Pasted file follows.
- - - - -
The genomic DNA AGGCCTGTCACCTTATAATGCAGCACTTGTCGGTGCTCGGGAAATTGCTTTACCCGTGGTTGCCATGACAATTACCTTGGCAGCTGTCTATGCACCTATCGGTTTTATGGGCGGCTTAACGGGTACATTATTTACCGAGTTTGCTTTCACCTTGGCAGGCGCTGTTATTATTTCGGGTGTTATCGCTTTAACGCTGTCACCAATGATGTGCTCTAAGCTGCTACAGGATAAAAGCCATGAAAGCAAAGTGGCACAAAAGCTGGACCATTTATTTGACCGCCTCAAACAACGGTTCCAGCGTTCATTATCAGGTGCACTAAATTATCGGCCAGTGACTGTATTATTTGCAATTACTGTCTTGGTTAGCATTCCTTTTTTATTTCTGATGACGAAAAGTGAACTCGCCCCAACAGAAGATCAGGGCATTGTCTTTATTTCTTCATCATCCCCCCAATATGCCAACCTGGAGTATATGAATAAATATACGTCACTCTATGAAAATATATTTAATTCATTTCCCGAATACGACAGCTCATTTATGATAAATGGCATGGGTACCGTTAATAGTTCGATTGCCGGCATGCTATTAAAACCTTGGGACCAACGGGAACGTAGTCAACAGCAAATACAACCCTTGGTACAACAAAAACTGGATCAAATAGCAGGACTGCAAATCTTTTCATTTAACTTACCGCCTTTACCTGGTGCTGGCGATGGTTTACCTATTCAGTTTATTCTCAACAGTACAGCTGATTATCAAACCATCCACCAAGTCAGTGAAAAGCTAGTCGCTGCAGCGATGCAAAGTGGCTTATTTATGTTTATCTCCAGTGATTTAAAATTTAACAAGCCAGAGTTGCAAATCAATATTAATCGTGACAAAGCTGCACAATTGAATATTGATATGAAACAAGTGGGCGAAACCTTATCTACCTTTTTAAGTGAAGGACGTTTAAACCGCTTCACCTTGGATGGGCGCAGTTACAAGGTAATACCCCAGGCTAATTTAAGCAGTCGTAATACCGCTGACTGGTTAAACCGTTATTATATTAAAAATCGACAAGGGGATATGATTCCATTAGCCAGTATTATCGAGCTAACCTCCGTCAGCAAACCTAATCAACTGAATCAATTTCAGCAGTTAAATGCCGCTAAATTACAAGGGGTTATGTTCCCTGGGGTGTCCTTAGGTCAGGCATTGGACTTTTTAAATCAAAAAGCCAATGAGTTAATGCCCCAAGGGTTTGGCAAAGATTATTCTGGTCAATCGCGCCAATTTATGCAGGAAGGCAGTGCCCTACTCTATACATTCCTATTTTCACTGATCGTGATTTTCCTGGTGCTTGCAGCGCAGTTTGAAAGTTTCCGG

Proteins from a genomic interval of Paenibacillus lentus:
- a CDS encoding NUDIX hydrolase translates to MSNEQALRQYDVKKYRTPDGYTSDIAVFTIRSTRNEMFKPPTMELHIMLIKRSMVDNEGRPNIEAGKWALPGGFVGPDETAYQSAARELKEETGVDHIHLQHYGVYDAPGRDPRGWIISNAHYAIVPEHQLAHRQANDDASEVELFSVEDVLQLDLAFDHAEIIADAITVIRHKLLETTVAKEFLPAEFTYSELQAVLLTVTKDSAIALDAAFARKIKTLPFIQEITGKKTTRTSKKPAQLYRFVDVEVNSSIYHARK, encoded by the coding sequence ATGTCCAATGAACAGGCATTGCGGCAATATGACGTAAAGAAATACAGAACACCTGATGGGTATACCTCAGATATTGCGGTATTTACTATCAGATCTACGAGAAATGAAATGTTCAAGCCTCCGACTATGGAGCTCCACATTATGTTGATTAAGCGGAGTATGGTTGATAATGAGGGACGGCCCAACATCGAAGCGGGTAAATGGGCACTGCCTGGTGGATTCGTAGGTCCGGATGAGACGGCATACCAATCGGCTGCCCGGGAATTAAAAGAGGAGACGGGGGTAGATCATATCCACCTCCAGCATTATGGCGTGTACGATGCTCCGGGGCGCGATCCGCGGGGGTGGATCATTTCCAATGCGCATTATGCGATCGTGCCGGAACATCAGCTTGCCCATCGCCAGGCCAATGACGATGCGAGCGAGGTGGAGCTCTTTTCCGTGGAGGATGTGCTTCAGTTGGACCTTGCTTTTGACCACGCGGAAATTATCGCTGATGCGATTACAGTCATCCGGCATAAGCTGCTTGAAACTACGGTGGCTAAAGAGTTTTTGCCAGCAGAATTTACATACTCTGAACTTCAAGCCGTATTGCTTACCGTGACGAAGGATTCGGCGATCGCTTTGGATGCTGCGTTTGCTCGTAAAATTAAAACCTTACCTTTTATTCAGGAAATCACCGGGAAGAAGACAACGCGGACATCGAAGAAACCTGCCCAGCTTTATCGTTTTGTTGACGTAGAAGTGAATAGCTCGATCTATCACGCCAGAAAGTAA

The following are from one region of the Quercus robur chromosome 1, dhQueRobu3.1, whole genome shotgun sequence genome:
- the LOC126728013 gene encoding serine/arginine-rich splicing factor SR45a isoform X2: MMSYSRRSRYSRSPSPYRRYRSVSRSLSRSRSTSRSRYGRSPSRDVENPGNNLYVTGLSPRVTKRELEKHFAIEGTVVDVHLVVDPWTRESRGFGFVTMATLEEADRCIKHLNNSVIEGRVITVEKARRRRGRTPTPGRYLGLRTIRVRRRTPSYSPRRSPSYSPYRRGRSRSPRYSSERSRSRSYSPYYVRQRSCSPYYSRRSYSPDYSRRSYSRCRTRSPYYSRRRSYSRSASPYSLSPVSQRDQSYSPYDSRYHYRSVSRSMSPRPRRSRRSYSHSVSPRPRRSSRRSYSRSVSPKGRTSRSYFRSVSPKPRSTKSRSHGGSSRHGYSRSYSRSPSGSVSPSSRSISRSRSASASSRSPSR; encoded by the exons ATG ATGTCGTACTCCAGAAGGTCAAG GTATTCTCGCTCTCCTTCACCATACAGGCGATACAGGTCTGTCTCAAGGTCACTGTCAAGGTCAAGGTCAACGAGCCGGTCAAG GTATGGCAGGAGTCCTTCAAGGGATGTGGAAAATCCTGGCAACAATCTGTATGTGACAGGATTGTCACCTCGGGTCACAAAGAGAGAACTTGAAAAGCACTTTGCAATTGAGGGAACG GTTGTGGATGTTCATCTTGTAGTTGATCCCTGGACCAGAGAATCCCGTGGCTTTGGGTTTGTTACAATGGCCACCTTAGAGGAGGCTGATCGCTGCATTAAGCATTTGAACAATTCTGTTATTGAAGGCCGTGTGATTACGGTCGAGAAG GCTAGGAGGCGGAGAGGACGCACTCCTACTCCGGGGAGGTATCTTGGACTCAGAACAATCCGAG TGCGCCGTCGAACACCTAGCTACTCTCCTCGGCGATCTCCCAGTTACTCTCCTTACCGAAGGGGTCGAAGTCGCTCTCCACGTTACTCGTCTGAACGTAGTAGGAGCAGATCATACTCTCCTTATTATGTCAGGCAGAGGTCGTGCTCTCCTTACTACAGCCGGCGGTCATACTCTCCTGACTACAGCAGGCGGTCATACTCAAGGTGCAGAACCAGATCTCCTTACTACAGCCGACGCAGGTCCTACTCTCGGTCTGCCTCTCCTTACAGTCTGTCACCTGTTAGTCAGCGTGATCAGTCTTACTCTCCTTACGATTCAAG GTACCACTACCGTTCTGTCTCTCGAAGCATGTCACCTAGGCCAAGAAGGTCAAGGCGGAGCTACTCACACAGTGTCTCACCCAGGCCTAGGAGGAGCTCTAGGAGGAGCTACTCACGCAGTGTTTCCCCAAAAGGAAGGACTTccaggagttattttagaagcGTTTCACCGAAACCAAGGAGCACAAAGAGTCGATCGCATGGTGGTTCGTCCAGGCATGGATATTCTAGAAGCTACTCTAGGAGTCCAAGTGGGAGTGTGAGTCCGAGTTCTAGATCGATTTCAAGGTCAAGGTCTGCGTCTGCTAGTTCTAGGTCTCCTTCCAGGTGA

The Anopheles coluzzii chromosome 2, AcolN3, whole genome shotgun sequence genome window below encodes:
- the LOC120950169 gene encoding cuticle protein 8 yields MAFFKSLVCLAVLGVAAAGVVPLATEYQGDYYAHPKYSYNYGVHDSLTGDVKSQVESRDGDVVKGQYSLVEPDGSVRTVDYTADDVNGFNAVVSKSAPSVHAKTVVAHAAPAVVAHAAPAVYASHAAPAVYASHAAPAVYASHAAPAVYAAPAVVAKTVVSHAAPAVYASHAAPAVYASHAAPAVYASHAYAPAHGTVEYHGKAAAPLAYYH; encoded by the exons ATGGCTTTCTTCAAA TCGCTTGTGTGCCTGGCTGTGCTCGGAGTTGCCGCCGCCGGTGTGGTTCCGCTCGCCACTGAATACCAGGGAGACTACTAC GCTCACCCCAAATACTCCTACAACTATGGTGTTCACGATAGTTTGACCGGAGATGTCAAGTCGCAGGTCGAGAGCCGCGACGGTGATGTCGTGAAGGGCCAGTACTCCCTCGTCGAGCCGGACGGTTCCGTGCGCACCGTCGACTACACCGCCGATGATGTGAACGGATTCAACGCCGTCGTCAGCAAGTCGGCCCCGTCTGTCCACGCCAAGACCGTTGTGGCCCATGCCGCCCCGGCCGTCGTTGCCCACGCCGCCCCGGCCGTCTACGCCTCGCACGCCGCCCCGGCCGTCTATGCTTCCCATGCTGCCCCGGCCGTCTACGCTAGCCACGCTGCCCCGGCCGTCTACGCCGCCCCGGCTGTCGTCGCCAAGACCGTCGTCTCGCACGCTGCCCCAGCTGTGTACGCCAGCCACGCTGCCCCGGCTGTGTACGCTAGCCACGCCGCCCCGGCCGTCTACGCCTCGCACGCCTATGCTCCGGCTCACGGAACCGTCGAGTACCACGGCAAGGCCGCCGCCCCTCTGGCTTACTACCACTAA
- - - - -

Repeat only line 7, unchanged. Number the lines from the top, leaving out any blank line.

- the LOC120950169 gene encoding cuticle protein 8 yields MAFFKSLVCLAVLGVAAAGVVPLATEYQGDYYAHPKYSYNYGVHDSLTGDVKSQVESRDGDVVKGQYSLVEPDGSVRTVDYTADDVNGFNAVVSKSAPSVHAKTVVAHAAPAVVAHAAPAVYASHAAPAVYASHAAPAVYASHAAPAVYAAPAVVAKTVVSHAAPAVYASHAAPAVYASHAAPAVYASHAYAPAHGTVEYHGKAAAPLAYYH; encoded by the exons ATGGCTTTCTTCAAA TCGCTTGTGTGCCTGGCTGTGCTCGGAGTTGCCGCCGCCGGTGTGGTTCCGCTCGCCACTGAATACCAGGGAGACTACTAC GCTCACCCCAAATACTCCTACAACTATGGTGTTCACGATAGTTTGACCGGAGATGTCAAGTCGCAGGTCGAGAGCCGCGACGGTGATGTCGTGAAGGGCCAGTACTCCCTCGTCGAGCCGGACGGTTCCGTGCGCACCGTCGACTACACCGCCGATGATGTGAACGGATTCAACGCCGTCGTCAGCAAGTCGGCCCCGTCTGTCCACGCCAAGACCGTTGTGGCCCATGCCGCCCCGGCCGTCGTTGCCCACGCCGCCCCGGCCGTCTACGCCTCGCACGCCGCCCCGGCCGTCTATGCTTCCCATGCTGCCCCGGCCGTCTACGCTAGCCACGCTGCCCCGGCCGTCTACGCCGCCCCGGCTGTCGTCGCCAAGACCGTCGTCTCGCACGCTGCCCCAGCTGTGTACGCCAGCCACGCTGCCCCGGCTGTGTACGCTAGCCACGCCGCCCCGGCCGTCTACGCCTCGCACGCCTATGCTCCGGCTCACGGAACCGTCGAGTACCACGGCAAGGCCGCCGCCCCTCTGGCTTACTACCACTAA